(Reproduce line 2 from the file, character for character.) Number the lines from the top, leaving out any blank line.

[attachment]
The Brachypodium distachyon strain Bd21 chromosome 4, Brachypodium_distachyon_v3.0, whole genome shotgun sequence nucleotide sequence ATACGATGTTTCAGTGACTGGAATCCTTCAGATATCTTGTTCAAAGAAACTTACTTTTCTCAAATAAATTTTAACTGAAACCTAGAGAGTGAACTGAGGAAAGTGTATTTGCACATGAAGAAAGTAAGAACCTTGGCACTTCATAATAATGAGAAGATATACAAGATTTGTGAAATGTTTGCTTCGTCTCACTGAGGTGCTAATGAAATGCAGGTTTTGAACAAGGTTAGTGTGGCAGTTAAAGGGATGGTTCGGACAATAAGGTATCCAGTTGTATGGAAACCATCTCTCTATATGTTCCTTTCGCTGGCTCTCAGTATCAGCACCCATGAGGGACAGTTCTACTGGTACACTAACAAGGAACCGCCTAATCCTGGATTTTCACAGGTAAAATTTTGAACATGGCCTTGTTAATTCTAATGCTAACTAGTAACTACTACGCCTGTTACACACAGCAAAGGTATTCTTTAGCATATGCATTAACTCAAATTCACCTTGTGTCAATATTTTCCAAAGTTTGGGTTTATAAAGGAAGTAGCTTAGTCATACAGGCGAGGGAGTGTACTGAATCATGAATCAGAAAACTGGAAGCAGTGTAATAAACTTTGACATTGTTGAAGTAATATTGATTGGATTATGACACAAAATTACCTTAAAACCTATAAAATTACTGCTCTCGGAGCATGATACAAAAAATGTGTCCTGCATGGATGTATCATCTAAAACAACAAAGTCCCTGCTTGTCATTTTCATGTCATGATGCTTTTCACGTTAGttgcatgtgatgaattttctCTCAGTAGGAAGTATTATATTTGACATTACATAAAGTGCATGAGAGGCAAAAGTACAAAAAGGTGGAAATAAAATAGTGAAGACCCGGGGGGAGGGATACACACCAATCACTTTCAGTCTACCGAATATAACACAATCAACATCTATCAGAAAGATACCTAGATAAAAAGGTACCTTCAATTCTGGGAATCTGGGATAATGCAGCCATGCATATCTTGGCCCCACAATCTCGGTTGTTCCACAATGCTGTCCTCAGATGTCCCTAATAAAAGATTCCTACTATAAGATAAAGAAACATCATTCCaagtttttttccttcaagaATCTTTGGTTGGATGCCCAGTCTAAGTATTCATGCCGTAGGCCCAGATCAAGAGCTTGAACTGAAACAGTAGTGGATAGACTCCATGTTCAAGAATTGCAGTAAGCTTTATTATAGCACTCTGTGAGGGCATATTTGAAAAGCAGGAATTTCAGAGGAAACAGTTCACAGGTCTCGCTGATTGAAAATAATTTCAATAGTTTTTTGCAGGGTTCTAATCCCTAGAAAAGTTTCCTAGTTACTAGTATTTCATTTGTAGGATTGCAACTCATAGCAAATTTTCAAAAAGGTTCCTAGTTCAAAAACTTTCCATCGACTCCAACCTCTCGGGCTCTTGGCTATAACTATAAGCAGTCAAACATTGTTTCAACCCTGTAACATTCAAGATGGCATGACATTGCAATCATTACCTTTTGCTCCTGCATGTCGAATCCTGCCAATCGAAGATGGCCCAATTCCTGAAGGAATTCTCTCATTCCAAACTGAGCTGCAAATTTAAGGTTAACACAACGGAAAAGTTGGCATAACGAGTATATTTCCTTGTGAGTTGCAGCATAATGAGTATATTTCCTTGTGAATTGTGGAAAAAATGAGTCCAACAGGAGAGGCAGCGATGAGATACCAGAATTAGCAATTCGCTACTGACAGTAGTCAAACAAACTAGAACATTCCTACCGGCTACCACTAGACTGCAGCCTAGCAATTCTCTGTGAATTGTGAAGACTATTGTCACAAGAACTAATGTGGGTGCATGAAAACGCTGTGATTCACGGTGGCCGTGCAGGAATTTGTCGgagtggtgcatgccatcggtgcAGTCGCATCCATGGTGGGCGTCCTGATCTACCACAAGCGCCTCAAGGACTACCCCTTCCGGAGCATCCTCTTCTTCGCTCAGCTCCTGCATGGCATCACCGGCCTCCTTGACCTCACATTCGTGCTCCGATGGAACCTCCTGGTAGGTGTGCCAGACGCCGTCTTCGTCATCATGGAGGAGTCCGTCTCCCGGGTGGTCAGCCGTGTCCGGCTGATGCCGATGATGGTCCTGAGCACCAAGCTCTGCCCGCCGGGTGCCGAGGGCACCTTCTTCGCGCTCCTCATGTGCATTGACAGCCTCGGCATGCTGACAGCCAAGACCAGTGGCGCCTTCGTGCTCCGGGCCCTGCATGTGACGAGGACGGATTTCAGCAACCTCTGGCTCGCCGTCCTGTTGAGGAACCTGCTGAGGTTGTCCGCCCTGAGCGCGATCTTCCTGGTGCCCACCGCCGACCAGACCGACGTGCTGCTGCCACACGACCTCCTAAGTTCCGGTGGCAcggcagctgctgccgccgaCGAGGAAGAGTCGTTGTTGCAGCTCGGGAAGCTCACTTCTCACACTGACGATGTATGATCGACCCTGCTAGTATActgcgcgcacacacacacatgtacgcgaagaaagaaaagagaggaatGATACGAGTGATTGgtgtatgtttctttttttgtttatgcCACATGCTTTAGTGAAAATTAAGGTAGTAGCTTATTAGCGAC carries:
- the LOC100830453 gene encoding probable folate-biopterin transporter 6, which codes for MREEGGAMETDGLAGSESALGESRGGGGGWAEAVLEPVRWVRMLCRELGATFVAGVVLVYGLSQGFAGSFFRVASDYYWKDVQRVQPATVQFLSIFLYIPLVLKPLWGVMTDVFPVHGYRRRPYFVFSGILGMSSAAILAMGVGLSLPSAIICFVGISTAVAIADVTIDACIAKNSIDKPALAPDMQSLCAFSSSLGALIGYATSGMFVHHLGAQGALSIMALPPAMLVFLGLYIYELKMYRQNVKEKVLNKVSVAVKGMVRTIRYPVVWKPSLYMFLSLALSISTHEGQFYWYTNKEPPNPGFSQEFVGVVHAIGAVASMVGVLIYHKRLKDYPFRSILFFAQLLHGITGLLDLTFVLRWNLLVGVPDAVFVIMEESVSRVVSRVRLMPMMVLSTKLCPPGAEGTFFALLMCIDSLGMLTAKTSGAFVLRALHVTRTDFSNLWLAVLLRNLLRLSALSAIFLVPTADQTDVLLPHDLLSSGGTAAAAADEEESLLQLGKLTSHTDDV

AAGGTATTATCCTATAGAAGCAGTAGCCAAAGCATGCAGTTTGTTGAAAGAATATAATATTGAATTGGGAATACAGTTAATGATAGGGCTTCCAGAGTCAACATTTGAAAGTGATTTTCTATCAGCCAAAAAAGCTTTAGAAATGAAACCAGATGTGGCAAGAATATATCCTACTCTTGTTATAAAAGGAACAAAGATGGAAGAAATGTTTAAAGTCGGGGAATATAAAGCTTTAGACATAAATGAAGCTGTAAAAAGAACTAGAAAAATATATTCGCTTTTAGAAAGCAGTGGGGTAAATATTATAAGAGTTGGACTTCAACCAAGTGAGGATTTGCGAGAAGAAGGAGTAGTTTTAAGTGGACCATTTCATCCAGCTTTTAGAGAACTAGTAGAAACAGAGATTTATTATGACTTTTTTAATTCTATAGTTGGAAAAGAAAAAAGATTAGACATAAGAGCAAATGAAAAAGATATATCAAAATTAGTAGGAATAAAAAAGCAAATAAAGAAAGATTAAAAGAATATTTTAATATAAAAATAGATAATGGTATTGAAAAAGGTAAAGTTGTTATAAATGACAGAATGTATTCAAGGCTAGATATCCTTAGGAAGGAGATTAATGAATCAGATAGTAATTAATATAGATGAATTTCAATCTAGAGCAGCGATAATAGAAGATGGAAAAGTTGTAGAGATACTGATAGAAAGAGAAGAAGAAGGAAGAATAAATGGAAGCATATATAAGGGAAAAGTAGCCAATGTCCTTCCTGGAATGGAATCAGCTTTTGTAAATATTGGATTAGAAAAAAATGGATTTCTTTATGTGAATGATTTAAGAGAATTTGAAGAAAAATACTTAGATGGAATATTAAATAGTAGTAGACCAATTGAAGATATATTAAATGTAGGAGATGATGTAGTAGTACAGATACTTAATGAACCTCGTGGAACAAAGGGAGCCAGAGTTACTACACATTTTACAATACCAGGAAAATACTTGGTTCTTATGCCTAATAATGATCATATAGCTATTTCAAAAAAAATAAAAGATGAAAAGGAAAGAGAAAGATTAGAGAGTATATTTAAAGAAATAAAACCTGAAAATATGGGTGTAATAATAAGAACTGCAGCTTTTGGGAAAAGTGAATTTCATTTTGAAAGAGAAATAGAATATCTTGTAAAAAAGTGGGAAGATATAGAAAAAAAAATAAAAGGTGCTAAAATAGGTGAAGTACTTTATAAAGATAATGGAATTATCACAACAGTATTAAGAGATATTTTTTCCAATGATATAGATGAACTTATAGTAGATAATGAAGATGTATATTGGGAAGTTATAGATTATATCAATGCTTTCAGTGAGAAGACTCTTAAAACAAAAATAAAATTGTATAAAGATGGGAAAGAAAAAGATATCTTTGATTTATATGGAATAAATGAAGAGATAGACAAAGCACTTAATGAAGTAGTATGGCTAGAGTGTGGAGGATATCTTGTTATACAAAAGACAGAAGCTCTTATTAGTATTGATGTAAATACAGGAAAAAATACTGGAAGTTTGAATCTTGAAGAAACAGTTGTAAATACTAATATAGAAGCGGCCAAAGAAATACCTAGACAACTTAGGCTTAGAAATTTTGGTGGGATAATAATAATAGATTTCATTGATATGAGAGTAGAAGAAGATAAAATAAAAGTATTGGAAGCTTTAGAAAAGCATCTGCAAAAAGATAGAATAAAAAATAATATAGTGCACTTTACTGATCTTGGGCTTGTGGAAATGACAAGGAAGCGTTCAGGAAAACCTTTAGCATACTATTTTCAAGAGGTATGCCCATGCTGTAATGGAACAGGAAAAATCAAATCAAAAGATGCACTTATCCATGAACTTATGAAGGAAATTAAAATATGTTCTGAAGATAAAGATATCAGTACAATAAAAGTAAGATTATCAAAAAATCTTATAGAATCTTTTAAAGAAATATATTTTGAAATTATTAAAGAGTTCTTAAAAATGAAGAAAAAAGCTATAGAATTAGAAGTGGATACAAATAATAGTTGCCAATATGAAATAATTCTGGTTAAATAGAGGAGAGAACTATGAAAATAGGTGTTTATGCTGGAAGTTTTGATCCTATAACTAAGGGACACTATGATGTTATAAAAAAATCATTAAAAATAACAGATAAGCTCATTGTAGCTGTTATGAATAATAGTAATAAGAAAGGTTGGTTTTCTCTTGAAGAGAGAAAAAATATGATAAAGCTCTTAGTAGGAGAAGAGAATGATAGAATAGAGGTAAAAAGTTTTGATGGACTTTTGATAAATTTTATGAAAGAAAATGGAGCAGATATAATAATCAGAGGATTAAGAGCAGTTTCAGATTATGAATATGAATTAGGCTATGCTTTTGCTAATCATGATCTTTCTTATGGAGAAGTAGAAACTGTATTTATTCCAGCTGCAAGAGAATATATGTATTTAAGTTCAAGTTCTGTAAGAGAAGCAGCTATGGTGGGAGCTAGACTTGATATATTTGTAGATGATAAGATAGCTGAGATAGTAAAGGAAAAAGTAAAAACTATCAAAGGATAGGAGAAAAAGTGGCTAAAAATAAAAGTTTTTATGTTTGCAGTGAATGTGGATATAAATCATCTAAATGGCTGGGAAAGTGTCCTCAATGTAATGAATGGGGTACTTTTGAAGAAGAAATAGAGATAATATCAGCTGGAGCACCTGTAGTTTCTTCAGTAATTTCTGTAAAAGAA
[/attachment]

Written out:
- the LOC100830453 gene encoding probable folate-biopterin transporter 6, which codes for MREEGGAMETDGLAGSESALGESRGGGGGWAEAVLEPVRWVRMLCRELGATFVAGVVLVYGLSQGFAGSFFRVASDYYWKDVQRVQPATVQFLSIFLYIPLVLKPLWGVMTDVFPVHGYRRRPYFVFSGILGMSSAAILAMGVGLSLPSAIICFVGISTAVAIADVTIDACIAKNSIDKPALAPDMQSLCAFSSSLGALIGYATSGMFVHHLGAQGALSIMALPPAMLVFLGLYIYELKMYRQNVKEKVLNKVSVAVKGMVRTIRYPVVWKPSLYMFLSLALSISTHEGQFYWYTNKEPPNPGFSQEFVGVVHAIGAVASMVGVLIYHKRLKDYPFRSILFFAQLLHGITGLLDLTFVLRWNLLVGVPDAVFVIMEESVSRVVSRVRLMPMMVLSTKLCPPGAEGTFFALLMCIDSLGMLTAKTSGAFVLRALHVTRTDFSNLWLAVLLRNLLRLSALSAIFLVPTADQTDVLLPHDLLSSGGTAAAAADEEESLLQLGKLTSHTDDV